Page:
David Brooks: For 2008, An American Themistocles

Roundup: Media's Take

Leonidas led the Spartans at Thermopylae, and as anybody who’s seen “300” can tell you, he had all the qualities of a perfect movie hero. He was brave, straightforward and self-sacrificing.

But it’s worth pointing out that Leonidas didn’t win the Persian Wars. Themistocles did, and Themistocles had an altogether different set of qualities. He was not straightforward; in fact, he could be deceptive and manipulative. He was not self-sacrificing; there was an air of corruption and fierce ambition about him. He was not charming or cultured; historians from Herodotus on down have had trouble warming to him.

But he was cunning and effective. After the defeat at Thermopylae he manipulated the demoralized Greek city-states into making a stand against the Persians at Salamis. He understood Persian impatience, and maneuvered the empire into a battle on waters most favorable to the heavier and slower Greek warships. He apparently lied to the Persian king, Xerxes, by promising to commit treason, and so tricked the Persians into a hasty attack.

The Athenians valued Themistocles, but they never really loved him. He was pushed from power mere months after his epic victory. As Plutarch later reported, the Athenians “treated him like a plane-tree; when it was stormy, they ran under his branches for shelter, but as soon as it was fine, they plucked his leaves and lopped his branches.”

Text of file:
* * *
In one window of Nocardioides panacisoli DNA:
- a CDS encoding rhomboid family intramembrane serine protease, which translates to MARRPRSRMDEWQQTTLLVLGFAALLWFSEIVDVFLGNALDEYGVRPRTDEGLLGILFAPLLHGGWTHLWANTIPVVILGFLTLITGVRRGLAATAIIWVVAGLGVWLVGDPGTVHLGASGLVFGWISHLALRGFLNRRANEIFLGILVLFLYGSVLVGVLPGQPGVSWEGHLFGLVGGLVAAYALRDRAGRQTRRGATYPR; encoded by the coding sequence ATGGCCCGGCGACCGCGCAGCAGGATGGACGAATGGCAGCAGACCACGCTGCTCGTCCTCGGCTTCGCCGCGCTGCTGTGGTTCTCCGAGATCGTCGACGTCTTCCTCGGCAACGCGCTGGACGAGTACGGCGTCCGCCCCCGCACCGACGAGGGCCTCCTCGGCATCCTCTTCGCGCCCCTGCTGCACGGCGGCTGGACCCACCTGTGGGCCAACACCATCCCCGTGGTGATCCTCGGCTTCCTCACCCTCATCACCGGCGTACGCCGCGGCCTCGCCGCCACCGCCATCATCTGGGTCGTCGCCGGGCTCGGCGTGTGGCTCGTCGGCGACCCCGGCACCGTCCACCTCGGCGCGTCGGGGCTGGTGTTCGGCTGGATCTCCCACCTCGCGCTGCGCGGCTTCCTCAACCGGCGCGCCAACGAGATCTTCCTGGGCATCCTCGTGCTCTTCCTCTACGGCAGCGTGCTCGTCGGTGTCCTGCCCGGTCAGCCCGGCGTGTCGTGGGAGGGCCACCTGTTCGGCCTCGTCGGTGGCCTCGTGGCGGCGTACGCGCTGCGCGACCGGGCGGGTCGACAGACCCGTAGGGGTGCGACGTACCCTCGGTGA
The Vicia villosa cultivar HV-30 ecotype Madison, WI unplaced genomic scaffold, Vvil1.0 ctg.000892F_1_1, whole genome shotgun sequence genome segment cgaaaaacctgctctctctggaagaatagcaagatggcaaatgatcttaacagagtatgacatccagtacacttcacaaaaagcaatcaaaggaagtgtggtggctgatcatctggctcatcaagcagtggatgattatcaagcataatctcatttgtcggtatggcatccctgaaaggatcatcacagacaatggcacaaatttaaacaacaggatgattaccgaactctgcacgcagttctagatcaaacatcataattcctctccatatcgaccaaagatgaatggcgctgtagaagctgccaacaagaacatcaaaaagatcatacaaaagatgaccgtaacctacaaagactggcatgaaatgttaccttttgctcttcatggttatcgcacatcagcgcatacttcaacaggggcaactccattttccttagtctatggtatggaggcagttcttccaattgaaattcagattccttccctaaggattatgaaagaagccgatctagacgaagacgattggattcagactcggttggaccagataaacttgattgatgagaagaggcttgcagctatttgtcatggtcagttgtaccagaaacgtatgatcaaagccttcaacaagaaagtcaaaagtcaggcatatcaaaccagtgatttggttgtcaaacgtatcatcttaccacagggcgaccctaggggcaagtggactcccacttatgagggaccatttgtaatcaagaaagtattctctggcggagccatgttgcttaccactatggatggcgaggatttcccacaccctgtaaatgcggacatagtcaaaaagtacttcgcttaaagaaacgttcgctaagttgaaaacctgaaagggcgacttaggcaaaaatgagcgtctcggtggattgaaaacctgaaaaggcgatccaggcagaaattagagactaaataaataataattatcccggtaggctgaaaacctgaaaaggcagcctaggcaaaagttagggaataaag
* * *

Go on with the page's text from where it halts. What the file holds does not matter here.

When we Americans pick a leader, we usually look for the Leonidas type: direct, faithful and upright. We usually pick someone we hope is uplifting. Especially since Watergate, Americans have sought presidents uncorrupted by capital intrigue....

But I suspect the voters will go to the polling places with a colder eye this time. In any case, before we get too lost in the tactics and personalities of the campaign, it might be a good idea to actually figure out what kind of leader we are seeking to hire, what qualities the times require. Is it those of Themistocles or those of Leonidas, or someone else?

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